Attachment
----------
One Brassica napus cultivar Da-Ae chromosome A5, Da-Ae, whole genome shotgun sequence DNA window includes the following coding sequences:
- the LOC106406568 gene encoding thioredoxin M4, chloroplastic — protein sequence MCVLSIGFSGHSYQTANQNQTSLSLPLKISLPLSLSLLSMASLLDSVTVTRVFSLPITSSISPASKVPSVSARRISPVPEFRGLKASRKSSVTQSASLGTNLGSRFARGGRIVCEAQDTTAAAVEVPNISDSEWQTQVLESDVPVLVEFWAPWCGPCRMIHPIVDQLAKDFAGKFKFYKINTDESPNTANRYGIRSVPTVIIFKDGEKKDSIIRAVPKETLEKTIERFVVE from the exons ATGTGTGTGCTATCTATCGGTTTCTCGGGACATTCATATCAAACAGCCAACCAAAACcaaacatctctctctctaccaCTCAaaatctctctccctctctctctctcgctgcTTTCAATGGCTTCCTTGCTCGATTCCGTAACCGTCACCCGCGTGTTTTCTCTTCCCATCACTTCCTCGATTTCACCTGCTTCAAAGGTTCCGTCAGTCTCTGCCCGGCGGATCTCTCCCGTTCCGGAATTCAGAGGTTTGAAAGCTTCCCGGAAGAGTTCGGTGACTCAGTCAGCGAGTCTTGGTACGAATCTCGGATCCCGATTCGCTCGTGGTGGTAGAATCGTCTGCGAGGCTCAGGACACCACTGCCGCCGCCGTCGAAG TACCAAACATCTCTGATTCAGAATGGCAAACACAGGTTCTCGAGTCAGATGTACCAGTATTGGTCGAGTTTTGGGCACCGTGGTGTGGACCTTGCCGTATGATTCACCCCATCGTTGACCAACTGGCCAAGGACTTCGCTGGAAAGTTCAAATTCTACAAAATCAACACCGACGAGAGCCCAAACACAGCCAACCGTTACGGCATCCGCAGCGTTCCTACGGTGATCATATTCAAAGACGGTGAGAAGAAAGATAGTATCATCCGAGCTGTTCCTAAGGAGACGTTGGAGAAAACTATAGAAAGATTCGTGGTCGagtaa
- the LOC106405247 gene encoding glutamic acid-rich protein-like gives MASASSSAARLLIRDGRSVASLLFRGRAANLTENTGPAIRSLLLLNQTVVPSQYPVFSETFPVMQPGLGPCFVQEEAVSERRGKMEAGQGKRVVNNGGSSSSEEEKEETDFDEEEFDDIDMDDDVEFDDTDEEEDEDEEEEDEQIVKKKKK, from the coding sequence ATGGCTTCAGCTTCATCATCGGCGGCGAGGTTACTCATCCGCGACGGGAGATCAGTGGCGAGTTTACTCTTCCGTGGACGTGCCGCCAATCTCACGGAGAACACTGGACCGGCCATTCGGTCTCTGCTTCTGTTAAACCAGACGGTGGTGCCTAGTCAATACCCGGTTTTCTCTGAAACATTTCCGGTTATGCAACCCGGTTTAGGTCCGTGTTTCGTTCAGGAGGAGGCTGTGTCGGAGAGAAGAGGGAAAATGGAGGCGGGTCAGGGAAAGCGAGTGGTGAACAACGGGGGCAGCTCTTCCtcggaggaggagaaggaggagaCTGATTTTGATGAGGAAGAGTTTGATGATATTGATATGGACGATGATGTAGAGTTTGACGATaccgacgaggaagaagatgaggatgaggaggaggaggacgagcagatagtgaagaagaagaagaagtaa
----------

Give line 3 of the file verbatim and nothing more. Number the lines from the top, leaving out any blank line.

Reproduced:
- the LOC106405247 gene encoding glutamic acid-rich protein-like gives MASASSSAARLLIRDGRSVASLLFRGRAANLTENTGPAIRSLLLLNQTVVPSQYPVFSETFPVMQPGLGPCFVQEEAVSERRGKMEAGQGKRVVNNGGSSSSEEEKEETDFDEEEFDDIDMDDDVEFDDTDEEEDEDEEEEDEQIVKKKKK, from the coding sequence ATGGCTTCAGCTTCATCATCGGCGGCGAGGTTACTCATCCGCGACGGGAGATCAGTGGCGAGTTTACTCTTCCGTGGACGTGCCGCCAATCTCACGGAGAACACTGGACCGGCCATTCGGTCTCTGCTTCTGTTAAACCAGACGGTGGTGCCTAGTCAATACCCGGTTTTCTCTGAAACATTTCCGGTTATGCAACCCGGTTTAGGTCCGTGTTTCGTTCAGGAGGAGGCTGTGTCGGAGAGAAGAGGGAAAATGGAGGCGGGTCAGGGAAAGCGAGTGGTGAACAACGGGGGCAGCTCTTCCtcggaggaggagaaggaggagaCTGATTTTGATGAGGAAGAGTTTGATGATATTGATATGGACGATGATGTAGAGTTTGACGATaccgacgaggaagaagatgaggatgaggaggaggaggacgagcagatagtgaagaagaagaagaagtaa